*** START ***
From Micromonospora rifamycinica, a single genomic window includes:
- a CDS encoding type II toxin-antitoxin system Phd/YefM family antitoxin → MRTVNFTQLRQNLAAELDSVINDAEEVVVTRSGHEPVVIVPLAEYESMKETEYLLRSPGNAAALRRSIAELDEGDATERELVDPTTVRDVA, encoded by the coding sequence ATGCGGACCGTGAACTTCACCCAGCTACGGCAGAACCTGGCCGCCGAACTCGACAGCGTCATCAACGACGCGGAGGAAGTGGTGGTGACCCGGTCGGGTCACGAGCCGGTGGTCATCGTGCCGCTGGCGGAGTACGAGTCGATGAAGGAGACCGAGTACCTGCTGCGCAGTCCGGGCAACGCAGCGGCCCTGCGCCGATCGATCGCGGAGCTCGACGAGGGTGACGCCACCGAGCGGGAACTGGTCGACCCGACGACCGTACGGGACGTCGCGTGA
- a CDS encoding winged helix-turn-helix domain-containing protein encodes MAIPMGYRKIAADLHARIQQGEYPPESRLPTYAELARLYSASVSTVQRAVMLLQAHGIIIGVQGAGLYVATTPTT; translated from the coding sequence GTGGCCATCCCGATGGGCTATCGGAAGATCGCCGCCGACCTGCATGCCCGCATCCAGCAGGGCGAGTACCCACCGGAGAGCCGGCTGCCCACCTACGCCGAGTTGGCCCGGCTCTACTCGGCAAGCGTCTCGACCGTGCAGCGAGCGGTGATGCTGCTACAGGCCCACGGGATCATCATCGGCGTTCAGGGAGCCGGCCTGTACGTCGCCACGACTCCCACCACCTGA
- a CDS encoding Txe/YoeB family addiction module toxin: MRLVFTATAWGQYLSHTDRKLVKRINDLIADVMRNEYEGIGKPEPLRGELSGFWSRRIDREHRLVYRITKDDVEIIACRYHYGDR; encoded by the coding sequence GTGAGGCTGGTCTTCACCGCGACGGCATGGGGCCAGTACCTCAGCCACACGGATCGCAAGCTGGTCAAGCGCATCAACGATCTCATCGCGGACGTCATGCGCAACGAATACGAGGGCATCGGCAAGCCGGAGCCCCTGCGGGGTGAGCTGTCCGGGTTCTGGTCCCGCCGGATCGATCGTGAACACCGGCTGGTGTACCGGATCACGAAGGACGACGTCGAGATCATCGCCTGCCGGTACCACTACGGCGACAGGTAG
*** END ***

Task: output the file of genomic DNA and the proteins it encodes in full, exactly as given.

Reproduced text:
From Micromonospora rifamycinica, a single genomic window includes:
- a CDS encoding type II toxin-antitoxin system Phd/YefM family antitoxin → MRTVNFTQLRQNLAAELDSVINDAEEVVVTRSGHEPVVIVPLAEYESMKETEYLLRSPGNAAALRRSIAELDEGDATERELVDPTTVRDVA, encoded by the coding sequence ATGCGGACCGTGAACTTCACCCAGCTACGGCAGAACCTGGCCGCCGAACTCGACAGCGTCATCAACGACGCGGAGGAAGTGGTGGTGACCCGGTCGGGTCACGAGCCGGTGGTCATCGTGCCGCTGGCGGAGTACGAGTCGATGAAGGAGACCGAGTACCTGCTGCGCAGTCCGGGCAACGCAGCGGCCCTGCGCCGATCGATCGCGGAGCTCGACGAGGGTGACGCCACCGAGCGGGAACTGGTCGACCCGACGACCGTACGGGACGTCGCGTGA
- a CDS encoding winged helix-turn-helix domain-containing protein encodes MAIPMGYRKIAADLHARIQQGEYPPESRLPTYAELARLYSASVSTVQRAVMLLQAHGIIIGVQGAGLYVATTPTT; translated from the coding sequence GTGGCCATCCCGATGGGCTATCGGAAGATCGCCGCCGACCTGCATGCCCGCATCCAGCAGGGCGAGTACCCACCGGAGAGCCGGCTGCCCACCTACGCCGAGTTGGCCCGGCTCTACTCGGCAAGCGTCTCGACCGTGCAGCGAGCGGTGATGCTGCTACAGGCCCACGGGATCATCATCGGCGTTCAGGGAGCCGGCCTGTACGTCGCCACGACTCCCACCACCTGA
- a CDS encoding Txe/YoeB family addiction module toxin: MRLVFTATAWGQYLSHTDRKLVKRINDLIADVMRNEYEGIGKPEPLRGELSGFWSRRIDREHRLVYRITKDDVEIIACRYHYGDR; encoded by the coding sequence GTGAGGCTGGTCTTCACCGCGACGGCATGGGGCCAGTACCTCAGCCACACGGATCGCAAGCTGGTCAAGCGCATCAACGATCTCATCGCGGACGTCATGCGCAACGAATACGAGGGCATCGGCAAGCCGGAGCCCCTGCGGGGTGAGCTGTCCGGGTTCTGGTCCCGCCGGATCGATCGTGAACACCGGCTGGTGTACCGGATCACGAAGGACGACGTCGAGATCATCGCCTGCCGGTACCACTACGGCGACAGGTAG